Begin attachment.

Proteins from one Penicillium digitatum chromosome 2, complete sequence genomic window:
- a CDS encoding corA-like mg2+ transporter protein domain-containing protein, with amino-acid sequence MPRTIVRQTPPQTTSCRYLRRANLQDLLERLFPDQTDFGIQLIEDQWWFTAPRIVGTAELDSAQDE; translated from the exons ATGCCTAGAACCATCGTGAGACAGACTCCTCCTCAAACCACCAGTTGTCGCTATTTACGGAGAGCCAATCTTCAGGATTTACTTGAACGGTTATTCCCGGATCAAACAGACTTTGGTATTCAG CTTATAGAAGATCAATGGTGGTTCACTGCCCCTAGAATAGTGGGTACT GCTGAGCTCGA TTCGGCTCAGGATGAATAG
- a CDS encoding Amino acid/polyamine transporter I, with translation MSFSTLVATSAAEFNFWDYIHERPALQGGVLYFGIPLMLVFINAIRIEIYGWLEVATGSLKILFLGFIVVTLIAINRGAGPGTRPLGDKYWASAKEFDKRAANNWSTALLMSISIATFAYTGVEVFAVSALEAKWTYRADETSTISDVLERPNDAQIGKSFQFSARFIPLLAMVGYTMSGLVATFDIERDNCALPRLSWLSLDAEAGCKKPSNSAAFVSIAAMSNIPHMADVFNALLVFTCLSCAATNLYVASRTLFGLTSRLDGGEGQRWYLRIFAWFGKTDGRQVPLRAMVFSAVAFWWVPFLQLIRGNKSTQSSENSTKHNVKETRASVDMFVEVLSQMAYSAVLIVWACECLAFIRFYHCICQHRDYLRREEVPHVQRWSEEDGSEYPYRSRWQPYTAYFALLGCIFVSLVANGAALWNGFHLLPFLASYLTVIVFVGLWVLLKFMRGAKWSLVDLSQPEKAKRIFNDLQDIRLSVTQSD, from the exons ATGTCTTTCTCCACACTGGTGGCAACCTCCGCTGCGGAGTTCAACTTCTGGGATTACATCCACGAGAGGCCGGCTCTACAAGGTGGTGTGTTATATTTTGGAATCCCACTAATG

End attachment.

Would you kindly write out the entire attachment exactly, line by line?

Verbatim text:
Proteins from one Penicillium digitatum chromosome 2, complete sequence genomic window:
- a CDS encoding corA-like mg2+ transporter protein domain-containing protein, with amino-acid sequence MPRTIVRQTPPQTTSCRYLRRANLQDLLERLFPDQTDFGIQLIEDQWWFTAPRIVGTAELDSAQDE; translated from the exons ATGCCTAGAACCATCGTGAGACAGACTCCTCCTCAAACCACCAGTTGTCGCTATTTACGGAGAGCCAATCTTCAGGATTTACTTGAACGGTTATTCCCGGATCAAACAGACTTTGGTATTCAG CTTATAGAAGATCAATGGTGGTTCACTGCCCCTAGAATAGTGGGTACT GCTGAGCTCGA TTCGGCTCAGGATGAATAG
- a CDS encoding Amino acid/polyamine transporter I, with translation MSFSTLVATSAAEFNFWDYIHERPALQGGVLYFGIPLMLVFINAIRIEIYGWLEVATGSLKILFLGFIVVTLIAINRGAGPGTRPLGDKYWASAKEFDKRAANNWSTALLMSISIATFAYTGVEVFAVSALEAKWTYRADETSTISDVLERPNDAQIGKSFQFSARFIPLLAMVGYTMSGLVATFDIERDNCALPRLSWLSLDAEAGCKKPSNSAAFVSIAAMSNIPHMADVFNALLVFTCLSCAATNLYVASRTLFGLTSRLDGGEGQRWYLRIFAWFGKTDGRQVPLRAMVFSAVAFWWVPFLQLIRGNKSTQSSENSTKHNVKETRASVDMFVEVLSQMAYSAVLIVWACECLAFIRFYHCICQHRDYLRREEVPHVQRWSEEDGSEYPYRSRWQPYTAYFALLGCIFVSLVANGAALWNGFHLLPFLASYLTVIVFVGLWVLLKFMRGAKWSLVDLSQPEKAKRIFNDLQDIRLSVTQSD, from the exons ATGTCTTTCTCCACACTGGTGGCAACCTCCGCTGCGGAGTTCAACTTCTGGGATTACATCCACGAGAGGCCGGCTCTACAAGGTGGTGTGTTATATTTTGGAATCCCACTAATG